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In Memory of Past International President Robert W. Blakeley, 1922–2017

By Toastmaster Magazine Staff


Robert W. Blakeley

Past International President Robert “Bob” Wilson Blakeley, DTM, passed away in October at the age of 95 at a senior living community in Jacksonville, Florida. An influential Toastmaster and leader—a member for nearly 60 years—he will be missed by all who knew him.

Blakeley was a longtime advocate of the Toastmasters program. As the organization’s 1976–1977 International President, his theme was “Be Proud You’re a Toastmaster.” He traveled across Africa, Europe and the United States promoting the organization.

“I made the first visit of a Toastmasters International President to South Africa,” Blakeley recalled in a 2009 article in the Toastmaster magazine. “I went there to assess the potential for establishing a provisional district, which led to establishing a district there.”

He is survived by his wife Irene; his daughter Dot and son-in-law Bob Carver; his grandchildren Heather, Jennifer and Bobbi; and his four great-grandchildren.

Blakeley was born on August 30, 1922, in Ogden, Utah, 40 miles north of Salt Lake City. During World War II, he enlisted in the U.S. Marine Corps and fought on the beaches of Iwo Jima. He was also called up from the Marine Corps Reserve during the Korean War.

In 1956, Blakeley joined the U. S. Army Corps of Engineers. Two years later, after delivering an unsuccessful presentation to the Corps, he joined Toastmasters. As a civilian manager for the Corps, he was the head of administration for the military’s construction projects. In 1961, during the Cold War, he had the added responsibility of being a logistics official for the Army’s fallout shelter project. In that role, he designed what came to be a well-known symbol in the 1960s—three yellow triangles encircled in black on a yellow background. To add visibility and strength to the signs he was designing, he used reflective paint to reproduce the logo. That led to the production of 1.4 million signs, which were posted throughout American cities to identify public shelters in the event of a nuclear strike. In 1981, Blakeley retired from the Army Corps of Engineers as chief of administrative services.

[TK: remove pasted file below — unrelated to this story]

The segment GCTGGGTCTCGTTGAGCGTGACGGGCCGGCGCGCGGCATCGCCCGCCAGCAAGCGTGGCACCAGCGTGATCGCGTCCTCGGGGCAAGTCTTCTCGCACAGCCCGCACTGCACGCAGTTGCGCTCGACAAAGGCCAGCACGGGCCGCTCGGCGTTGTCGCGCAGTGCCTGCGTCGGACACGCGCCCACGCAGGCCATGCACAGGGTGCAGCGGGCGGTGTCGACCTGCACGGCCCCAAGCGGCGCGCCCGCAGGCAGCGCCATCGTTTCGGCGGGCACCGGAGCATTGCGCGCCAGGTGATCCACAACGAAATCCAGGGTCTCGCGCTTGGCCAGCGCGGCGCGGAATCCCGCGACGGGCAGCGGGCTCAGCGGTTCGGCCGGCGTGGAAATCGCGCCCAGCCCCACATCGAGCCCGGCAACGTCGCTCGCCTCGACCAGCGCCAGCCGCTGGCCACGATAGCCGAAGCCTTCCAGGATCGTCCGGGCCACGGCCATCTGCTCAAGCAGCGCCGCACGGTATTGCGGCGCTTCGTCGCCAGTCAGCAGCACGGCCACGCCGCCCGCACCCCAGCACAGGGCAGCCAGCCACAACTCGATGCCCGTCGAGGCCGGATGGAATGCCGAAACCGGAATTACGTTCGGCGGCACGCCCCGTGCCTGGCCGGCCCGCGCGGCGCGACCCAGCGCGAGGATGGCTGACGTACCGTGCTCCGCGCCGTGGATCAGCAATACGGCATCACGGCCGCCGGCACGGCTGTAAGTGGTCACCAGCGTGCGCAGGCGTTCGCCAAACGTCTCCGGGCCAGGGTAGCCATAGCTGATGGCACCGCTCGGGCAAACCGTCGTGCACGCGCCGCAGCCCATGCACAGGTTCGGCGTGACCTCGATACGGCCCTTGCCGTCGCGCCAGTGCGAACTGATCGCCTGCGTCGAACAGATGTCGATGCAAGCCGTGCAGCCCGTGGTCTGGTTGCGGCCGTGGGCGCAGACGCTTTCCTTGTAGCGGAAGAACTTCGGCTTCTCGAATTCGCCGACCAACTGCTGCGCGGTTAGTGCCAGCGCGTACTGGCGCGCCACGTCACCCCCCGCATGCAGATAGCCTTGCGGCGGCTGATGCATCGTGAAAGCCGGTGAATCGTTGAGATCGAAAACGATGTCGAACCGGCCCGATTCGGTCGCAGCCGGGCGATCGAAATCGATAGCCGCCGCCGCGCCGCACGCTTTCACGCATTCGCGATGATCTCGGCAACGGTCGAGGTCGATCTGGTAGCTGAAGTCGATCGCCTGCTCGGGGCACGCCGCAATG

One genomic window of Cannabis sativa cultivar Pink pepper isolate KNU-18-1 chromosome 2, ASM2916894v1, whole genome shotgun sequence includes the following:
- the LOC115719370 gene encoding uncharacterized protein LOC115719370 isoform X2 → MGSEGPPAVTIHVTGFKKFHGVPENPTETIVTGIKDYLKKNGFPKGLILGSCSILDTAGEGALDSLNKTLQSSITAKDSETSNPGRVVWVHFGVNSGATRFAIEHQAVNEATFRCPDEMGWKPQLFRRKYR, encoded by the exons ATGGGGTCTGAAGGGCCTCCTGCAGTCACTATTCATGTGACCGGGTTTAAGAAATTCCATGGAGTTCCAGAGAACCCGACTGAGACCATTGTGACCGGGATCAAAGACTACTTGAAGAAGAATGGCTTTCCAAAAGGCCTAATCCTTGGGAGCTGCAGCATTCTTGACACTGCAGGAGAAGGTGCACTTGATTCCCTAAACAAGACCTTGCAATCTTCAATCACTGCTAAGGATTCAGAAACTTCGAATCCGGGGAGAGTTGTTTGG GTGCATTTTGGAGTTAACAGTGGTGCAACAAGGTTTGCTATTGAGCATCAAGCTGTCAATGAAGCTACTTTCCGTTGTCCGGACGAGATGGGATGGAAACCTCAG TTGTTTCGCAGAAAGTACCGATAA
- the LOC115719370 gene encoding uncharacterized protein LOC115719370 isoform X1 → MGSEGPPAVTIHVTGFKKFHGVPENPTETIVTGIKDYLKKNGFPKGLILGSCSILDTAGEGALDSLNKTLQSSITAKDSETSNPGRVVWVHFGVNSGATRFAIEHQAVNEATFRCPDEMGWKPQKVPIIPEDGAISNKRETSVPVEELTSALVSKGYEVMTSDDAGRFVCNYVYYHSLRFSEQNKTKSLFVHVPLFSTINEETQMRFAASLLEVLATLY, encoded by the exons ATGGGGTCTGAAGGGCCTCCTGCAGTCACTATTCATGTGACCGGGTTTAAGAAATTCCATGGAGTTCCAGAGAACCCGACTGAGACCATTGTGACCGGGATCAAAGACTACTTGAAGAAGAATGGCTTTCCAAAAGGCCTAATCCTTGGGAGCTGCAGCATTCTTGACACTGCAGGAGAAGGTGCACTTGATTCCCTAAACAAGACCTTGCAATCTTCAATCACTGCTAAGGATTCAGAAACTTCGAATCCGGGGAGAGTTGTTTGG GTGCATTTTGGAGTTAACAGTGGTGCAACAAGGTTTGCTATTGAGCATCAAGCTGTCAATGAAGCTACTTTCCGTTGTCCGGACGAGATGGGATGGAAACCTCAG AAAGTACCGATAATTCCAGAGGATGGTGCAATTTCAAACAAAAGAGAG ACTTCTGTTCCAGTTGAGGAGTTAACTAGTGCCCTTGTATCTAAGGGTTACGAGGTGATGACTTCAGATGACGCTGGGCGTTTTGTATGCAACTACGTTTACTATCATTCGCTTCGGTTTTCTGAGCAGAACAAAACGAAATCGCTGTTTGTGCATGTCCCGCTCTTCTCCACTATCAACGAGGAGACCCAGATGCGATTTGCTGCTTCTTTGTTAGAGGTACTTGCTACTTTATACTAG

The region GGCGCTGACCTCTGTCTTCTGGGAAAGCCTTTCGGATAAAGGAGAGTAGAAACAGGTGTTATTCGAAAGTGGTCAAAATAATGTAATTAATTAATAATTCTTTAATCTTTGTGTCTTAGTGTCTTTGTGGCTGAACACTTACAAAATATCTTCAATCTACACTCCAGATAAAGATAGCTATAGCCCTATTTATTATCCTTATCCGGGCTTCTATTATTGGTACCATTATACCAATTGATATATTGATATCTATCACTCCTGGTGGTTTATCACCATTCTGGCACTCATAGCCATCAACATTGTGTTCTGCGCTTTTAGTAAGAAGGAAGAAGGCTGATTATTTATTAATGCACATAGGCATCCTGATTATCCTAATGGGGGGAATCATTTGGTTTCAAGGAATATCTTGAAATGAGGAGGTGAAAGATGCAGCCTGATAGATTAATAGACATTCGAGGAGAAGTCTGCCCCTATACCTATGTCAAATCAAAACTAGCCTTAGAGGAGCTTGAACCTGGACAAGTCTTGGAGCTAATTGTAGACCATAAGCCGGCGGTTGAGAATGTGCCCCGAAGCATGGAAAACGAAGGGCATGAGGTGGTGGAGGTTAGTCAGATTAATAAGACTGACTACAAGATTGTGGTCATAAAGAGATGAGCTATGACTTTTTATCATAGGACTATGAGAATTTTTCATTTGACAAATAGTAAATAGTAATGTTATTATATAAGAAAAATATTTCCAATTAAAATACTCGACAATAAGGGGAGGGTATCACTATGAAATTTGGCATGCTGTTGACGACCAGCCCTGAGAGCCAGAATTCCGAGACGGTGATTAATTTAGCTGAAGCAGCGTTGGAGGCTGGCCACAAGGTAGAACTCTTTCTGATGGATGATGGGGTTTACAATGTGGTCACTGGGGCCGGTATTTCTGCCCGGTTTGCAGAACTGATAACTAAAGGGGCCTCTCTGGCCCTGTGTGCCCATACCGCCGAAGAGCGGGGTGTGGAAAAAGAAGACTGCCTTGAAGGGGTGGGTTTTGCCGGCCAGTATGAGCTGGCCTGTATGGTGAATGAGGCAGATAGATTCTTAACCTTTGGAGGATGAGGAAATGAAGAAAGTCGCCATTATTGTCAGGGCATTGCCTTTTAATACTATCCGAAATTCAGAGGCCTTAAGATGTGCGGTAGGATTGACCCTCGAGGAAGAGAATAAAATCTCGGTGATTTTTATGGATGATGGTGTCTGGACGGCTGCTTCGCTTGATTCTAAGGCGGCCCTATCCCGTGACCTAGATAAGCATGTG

“As the years roll by, I ­continue to pass on the ­lessons we learned from Bob to others.”

— DAVID HOLLINGSHEAD

Blakeley is fondly remembered as a leader in Toastmasters for the part he played in opening membership to women. In the early 1970s, as a member of the Board of Directors, he was asked to lead a committee to reject the idea of changing the bylaws to allow women to become club members. But, he said in 2011, when Tim Keck, DTM, interviewed him for an oral history video, “I was driving to change the bylaws to include women.” A decision followed to allow each club to make the decision for themselves.

“That, I think, is a good lesson learned … when you’re managing an organization, or leading it, you need to lead it from the people’s point of view, not in terms of what you want to do from on top. Now we’re in great shape,” he added, because of the inclusion of women in Toastmasters.

Past International Director David Hollingshead, DTM, has this memory of Blakeley:

“In 2004, in spite of my limited experience, I was entrusted with the responsibility of reforming District 47. I called on Bob and gained two things from that meeting: (1) An in-depth ‘education’ in how to reform a district, and (2) a personal mentor who aided me tremendously in both my Toastmasters and professional careers . . . As the years roll by, I continue to pass on the lessons we learned from Bob to others.  I know this is what Bob would value the most as his legacy.”

Bennie E. Bough, DTM, 1992-1993 International President, agrees:

“Bob Blakeley is an example of the perfect mentor. For nearly 40 years, I had the privilege of having Bob as my mentor. His love of Toastmasters knew no bounds. Every time I approached him with a challenge or problem, he never gave me his opinion directly but rather began by asking me a series of questions that led to a solution which would end by Bob saying, ‘Now isn’t that amazing, you already knew the solution.’ I give Bob credit for all the good things I accomplished in Toastmasters.”